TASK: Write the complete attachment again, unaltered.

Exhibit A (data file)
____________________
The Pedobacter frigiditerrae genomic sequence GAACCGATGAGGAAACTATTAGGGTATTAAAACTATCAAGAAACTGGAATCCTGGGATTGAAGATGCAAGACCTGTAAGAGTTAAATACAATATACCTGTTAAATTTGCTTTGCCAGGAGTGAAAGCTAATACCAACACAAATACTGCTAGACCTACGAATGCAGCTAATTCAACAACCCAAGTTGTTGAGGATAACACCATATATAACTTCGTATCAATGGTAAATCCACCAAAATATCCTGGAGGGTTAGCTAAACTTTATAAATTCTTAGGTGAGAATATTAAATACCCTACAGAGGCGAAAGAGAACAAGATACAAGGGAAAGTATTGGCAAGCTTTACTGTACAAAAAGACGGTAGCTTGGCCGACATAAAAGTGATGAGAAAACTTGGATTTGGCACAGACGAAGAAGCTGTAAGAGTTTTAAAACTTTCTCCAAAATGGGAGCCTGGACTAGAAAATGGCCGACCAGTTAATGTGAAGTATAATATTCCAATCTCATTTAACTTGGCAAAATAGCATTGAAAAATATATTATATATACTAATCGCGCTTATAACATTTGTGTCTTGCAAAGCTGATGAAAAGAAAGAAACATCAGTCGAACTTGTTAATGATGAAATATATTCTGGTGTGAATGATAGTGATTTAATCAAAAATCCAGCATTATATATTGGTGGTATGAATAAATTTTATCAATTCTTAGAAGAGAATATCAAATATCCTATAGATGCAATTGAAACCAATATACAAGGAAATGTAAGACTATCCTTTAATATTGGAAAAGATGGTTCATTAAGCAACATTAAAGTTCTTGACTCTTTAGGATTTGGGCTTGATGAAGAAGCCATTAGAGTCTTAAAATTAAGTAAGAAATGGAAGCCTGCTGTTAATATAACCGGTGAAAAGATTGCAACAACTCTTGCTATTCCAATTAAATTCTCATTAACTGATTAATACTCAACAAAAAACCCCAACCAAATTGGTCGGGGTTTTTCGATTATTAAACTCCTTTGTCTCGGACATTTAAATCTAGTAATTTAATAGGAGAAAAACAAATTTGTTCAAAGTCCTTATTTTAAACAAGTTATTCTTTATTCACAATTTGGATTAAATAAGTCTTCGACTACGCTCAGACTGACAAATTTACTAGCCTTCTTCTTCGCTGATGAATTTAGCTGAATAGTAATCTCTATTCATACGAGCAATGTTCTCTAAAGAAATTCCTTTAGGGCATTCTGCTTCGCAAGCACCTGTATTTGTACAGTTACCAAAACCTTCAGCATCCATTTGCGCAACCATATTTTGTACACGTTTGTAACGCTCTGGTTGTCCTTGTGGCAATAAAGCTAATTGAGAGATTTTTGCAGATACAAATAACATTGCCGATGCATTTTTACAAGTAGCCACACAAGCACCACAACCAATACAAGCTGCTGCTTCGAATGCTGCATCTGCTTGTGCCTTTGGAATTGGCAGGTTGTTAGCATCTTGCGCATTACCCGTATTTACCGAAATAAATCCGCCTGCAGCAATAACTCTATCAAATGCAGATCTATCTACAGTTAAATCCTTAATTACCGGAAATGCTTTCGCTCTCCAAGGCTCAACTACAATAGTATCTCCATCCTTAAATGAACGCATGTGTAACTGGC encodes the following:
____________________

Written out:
The Pedobacter frigiditerrae genomic sequence GAACCGATGAGGAAACTATTAGGGTATTAAAACTATCAAGAAACTGGAATCCTGGGATTGAAGATGCAAGACCTGTAAGAGTTAAATACAATATACCTGTTAAATTTGCTTTGCCAGGAGTGAAAGCTAATACCAACACAAATACTGCTAGACCTACGAATGCAGCTAATTCAACAACCCAAGTTGTTGAGGATAACACCATATATAACTTCGTATCAATGGTAAATCCACCAAAATATCCTGGAGGGTTAGCTAAACTTTATAAATTCTTAGGTGAGAATATTAAATACCCTACAGAGGCGAAAGAGAACAAGATACAAGGGAAAGTATTGGCAAGCTTTACTGTACAAAAAGACGGTAGCTTGGCCGACATAAAAGTGATGAGAAAACTTGGATTTGGCACAGACGAAGAAGCTGTAAGAGTTTTAAAACTTTCTCCAAAATGGGAGCCTGGACTAGAAAATGGCCGACCAGTTAATGTGAAGTATAATATTCCAATCTCATTTAACTTGGCAAAATAGCATTGAAAAATATATTATATATACTAATCGCGCTTATAACATTTGTGTCTTGCAAAGCTGATGAAAAGAAAGAAACATCAGTCGAACTTGTTAATGATGAAATATATTCTGGTGTGAATGATAGTGATTTAATCAAAAATCCAGCATTATATATTGGTGGTATGAATAAATTTTATCAATTCTTAGAAGAGAATATCAAATATCCTATAGATGCAATTGAAACCAATATACAAGGAAATGTAAGACTATCCTTTAATATTGGAAAAGATGGTTCATTAAGCAACATTAAAGTTCTTGACTCTTTAGGATTTGGGCTTGATGAAGAAGCCATTAGAGTCTTAAAATTAAGTAAGAAATGGAAGCCTGCTGTTAATATAACCGGTGAAAAGATTGCAACAACTCTTGCTATTCCAATTAAATTCTCATTAACTGATTAATACTCAACAAAAAACCCCAACCAAATTGGTCGGGGTTTTTCGATTATTAAACTCCTTTGTCTCGGACATTTAAATCTAGTAATTTAATAGGAGAAAAACAAATTTGTTCAAAGTCCTTATTTTAAACAAGTTATTCTTTATTCACAATTTGGATTAAATAAGTCTTCGACTACGCTCAGACTGACAAATTTACTAGCCTTCTTCTTCGCTGATGAATTTAGCTGAATAGTAATCTCTATTCATACGAGCAATGTTCTCTAAAGAAATTCCTTTAGGGCATTCTGCTTCGCAAGCACCTGTATTTGTACAGTTACCAAAACCTTCAGCATCCATTTGCGCAACCATATTTTGTACACGTTTGTAACGCTCTGGTTGTCCTTGTGGCAATAAAGCTAATTGAGAGATTTTTGCAGATACAAATAACATTGCCGATGCATTTTTACAAGTAGCCACACAAGCACCACAACCAATACAAGCTGCTGCTTCGAATGCTGCATCTGCTTGTGCCTTTGGAATTGGCAGGTTGTTAGCATCTTGCGCATTACCCGTATTTACCGAAATAAATCCGCCTGCAGCAATAACTCTATCAAATGCAGATCTATCTACAGTTAAATCCTTAATTACCGGAAATGCTTTCGCTCTCCAAGGCTCAACTACAATAGTATCTCCATCCTTAAATGAACGCATGTGTAACTGGC encodes the following: